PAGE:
Jun 22, 2020 - Politics & Policy

Trump to expand coronavirus-related immigration restrictions

Donald Trump holding up a fist

Photo: Nicholas Kamm/AFP via Getty Images

The Trump administration will ban entry into the U.S. for foreigners on certain temporary work visas — including high-skilled H-1B visas— through the end of the year, senior administration officials told reporters Monday afternoon.

Why it matters: The highly-anticipated immigration restrictions expand on President Trump's earlier coronavirus-related immigration ban introduced in late April — which was also extended through the end of the year.

  • Trump has leveraged emergency powers and economic concern from the coronavirus to slowly shut down large parts of the immigration system— even as he urges states to reopen.
  • The administration also announced Monday that it is working toward permanent regulatory reforms that would crack down on H-1B visas and work permits for asylum seekers.
  • The official said these steps could open up 525,000 U.S. jobs.

Details: In addition to H-1B visas often relied on by big U.S. tech companies, the restrictions on entry will also affect visas for H-1B spouses, non-agriculture worker H-2Bs visas, short-term workers on J-1 exchange visas, and L visas, which allow companies to transfer employees working overseas to U.S. offices.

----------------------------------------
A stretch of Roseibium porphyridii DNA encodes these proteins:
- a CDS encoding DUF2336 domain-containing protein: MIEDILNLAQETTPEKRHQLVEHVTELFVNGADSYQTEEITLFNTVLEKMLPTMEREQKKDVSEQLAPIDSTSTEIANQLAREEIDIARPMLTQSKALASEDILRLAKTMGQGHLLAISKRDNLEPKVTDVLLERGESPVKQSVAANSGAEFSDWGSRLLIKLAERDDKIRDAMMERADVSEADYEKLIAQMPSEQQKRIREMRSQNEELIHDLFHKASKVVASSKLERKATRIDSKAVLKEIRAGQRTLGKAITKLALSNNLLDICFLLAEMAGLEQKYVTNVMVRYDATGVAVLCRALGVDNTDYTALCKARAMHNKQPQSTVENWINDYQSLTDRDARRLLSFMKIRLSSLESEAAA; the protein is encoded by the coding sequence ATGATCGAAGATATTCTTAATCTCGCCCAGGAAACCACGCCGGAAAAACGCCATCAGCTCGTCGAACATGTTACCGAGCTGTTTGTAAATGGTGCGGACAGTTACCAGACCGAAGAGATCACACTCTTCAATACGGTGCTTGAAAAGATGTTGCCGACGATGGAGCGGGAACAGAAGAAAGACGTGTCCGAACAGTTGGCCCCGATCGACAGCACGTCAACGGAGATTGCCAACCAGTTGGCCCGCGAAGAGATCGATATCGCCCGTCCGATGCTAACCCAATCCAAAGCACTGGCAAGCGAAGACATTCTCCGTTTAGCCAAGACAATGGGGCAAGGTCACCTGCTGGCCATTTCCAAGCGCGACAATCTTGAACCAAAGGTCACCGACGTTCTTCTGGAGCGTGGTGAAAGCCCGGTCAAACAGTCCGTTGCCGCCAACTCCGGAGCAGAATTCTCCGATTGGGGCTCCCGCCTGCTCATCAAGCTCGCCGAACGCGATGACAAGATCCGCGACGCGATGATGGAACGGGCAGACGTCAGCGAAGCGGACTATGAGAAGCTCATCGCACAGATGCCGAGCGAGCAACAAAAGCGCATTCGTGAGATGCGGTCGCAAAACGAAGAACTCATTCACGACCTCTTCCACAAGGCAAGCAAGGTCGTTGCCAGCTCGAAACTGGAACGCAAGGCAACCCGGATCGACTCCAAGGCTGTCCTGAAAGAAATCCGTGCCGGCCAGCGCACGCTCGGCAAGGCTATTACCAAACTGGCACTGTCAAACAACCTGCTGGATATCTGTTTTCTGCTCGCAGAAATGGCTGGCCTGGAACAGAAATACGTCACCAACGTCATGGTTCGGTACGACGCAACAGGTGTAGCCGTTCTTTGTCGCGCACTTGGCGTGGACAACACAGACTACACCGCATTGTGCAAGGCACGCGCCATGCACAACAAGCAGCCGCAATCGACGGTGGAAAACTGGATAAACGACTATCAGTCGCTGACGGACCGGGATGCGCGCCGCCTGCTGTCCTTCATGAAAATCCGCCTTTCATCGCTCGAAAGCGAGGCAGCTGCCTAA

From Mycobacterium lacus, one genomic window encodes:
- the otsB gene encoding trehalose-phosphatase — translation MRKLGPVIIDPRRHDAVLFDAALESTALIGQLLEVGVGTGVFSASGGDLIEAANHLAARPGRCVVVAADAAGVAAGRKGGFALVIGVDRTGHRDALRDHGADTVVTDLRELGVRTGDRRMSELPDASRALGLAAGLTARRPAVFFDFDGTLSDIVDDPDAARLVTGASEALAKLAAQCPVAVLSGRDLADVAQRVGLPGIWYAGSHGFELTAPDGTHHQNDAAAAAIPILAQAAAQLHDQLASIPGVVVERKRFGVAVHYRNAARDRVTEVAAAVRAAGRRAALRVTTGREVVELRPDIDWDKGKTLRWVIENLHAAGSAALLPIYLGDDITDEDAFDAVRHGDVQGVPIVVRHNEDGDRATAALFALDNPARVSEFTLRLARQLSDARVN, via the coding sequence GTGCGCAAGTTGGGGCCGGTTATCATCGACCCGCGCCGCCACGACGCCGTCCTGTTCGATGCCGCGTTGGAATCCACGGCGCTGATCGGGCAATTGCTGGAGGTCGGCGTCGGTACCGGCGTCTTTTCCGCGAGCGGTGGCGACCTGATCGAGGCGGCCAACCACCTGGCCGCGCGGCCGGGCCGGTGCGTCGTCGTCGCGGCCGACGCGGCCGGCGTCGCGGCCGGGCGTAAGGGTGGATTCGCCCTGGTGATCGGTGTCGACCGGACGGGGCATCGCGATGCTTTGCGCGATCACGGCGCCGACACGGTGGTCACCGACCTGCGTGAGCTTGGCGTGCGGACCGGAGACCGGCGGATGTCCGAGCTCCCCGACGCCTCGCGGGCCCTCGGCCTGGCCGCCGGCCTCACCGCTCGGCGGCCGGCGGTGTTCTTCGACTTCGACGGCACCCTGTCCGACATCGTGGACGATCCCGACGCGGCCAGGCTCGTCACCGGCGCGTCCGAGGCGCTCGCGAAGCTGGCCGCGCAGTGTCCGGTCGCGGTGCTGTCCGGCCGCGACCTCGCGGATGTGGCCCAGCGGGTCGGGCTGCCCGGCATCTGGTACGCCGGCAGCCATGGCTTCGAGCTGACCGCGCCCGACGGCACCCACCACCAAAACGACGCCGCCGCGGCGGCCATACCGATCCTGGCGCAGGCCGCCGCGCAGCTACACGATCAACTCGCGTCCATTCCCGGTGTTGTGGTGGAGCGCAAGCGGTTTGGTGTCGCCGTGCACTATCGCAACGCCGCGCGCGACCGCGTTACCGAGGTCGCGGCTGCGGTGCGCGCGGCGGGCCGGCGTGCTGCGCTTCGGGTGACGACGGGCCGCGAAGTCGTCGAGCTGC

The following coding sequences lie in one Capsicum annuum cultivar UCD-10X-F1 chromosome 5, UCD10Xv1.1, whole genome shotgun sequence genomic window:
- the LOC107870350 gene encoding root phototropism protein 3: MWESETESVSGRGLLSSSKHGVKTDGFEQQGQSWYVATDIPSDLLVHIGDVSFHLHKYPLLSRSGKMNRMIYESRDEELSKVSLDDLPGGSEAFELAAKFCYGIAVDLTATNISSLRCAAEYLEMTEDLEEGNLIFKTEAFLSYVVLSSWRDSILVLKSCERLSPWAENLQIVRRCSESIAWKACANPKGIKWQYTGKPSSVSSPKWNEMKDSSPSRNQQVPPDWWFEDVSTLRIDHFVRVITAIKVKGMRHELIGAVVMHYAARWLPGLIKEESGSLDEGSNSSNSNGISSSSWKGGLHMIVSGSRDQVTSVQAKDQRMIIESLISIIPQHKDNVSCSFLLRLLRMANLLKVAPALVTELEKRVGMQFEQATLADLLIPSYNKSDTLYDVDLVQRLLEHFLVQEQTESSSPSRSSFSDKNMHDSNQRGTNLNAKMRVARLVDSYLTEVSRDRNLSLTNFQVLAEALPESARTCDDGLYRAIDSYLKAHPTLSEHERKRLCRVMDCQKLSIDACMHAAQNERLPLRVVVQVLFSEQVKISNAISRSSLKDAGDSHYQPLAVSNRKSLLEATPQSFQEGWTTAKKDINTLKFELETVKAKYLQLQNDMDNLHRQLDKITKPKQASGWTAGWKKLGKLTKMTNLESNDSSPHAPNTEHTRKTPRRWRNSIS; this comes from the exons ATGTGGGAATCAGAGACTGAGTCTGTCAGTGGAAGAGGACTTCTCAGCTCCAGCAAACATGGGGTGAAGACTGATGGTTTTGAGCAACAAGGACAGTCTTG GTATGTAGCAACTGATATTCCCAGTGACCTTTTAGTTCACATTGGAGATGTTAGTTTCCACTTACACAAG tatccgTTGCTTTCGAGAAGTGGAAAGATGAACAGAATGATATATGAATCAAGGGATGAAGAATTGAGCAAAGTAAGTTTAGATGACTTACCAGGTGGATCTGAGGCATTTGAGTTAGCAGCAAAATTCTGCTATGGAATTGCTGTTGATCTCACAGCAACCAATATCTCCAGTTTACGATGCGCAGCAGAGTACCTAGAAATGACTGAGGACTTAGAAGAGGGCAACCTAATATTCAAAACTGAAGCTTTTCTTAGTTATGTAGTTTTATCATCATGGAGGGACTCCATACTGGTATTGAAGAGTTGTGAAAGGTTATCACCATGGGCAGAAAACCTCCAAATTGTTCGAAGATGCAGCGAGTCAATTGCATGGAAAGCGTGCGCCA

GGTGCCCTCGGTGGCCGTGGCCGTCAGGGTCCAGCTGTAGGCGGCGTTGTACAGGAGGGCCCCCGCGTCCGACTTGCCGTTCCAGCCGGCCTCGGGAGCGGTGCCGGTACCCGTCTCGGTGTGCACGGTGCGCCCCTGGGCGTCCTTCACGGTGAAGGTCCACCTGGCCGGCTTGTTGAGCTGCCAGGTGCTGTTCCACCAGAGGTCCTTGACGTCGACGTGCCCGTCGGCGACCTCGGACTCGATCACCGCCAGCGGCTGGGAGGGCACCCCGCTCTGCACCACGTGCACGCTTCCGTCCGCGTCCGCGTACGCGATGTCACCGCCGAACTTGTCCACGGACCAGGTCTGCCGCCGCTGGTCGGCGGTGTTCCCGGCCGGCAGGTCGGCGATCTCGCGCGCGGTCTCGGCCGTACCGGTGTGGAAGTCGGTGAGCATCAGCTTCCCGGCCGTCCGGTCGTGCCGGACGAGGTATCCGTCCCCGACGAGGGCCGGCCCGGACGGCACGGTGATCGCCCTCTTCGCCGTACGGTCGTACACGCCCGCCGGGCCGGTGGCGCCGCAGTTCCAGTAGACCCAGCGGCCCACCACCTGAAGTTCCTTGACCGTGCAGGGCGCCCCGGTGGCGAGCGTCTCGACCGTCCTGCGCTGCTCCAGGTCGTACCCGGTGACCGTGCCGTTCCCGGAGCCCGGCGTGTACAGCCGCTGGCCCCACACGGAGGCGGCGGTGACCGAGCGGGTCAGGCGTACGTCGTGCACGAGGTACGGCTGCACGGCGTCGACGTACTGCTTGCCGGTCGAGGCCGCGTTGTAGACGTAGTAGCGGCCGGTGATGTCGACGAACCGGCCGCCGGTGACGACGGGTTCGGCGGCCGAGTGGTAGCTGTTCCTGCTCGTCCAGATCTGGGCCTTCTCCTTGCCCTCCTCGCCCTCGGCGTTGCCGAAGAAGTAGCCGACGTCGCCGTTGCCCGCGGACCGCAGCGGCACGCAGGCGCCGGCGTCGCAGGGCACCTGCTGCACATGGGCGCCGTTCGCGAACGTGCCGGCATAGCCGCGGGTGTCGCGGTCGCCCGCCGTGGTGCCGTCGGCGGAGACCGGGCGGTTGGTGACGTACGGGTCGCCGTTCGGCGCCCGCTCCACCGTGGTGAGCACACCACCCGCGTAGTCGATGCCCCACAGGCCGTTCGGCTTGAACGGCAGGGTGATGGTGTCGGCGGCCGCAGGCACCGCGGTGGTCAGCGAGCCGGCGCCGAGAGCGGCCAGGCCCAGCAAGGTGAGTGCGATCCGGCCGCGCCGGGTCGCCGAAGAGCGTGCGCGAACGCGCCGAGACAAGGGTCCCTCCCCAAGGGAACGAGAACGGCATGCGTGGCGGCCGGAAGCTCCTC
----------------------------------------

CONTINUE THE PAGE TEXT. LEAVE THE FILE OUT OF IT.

• The new restrictions will go into effect at 12:01am on Wednesday, June 24. They will remain in place through the end of the year, which will likely prevent many new H-1B visa workers outside of the country from entering the U.S.
  • Certain foreign workers involved in the food supply chain will be exempt from the ban, along with college and university professors on J visas. The medical worker exemption in the April restrictions was narrowed to exempt only those coming in to work on COVID-19 care or research, the official said.

The big picture: Trump's first COVID-related immigration ban prevented foreigners from obtaining permanent immigration green cards if they are outside the U.S. and don't already have valid visas or other travel documents — with some exceptions.

  • The State Department issued 43,000 immigrant visas in January, before the restrictions were implemented, per department data. In April, just 1,500 immigrant visas were issued.

This story is updated with details throughout.

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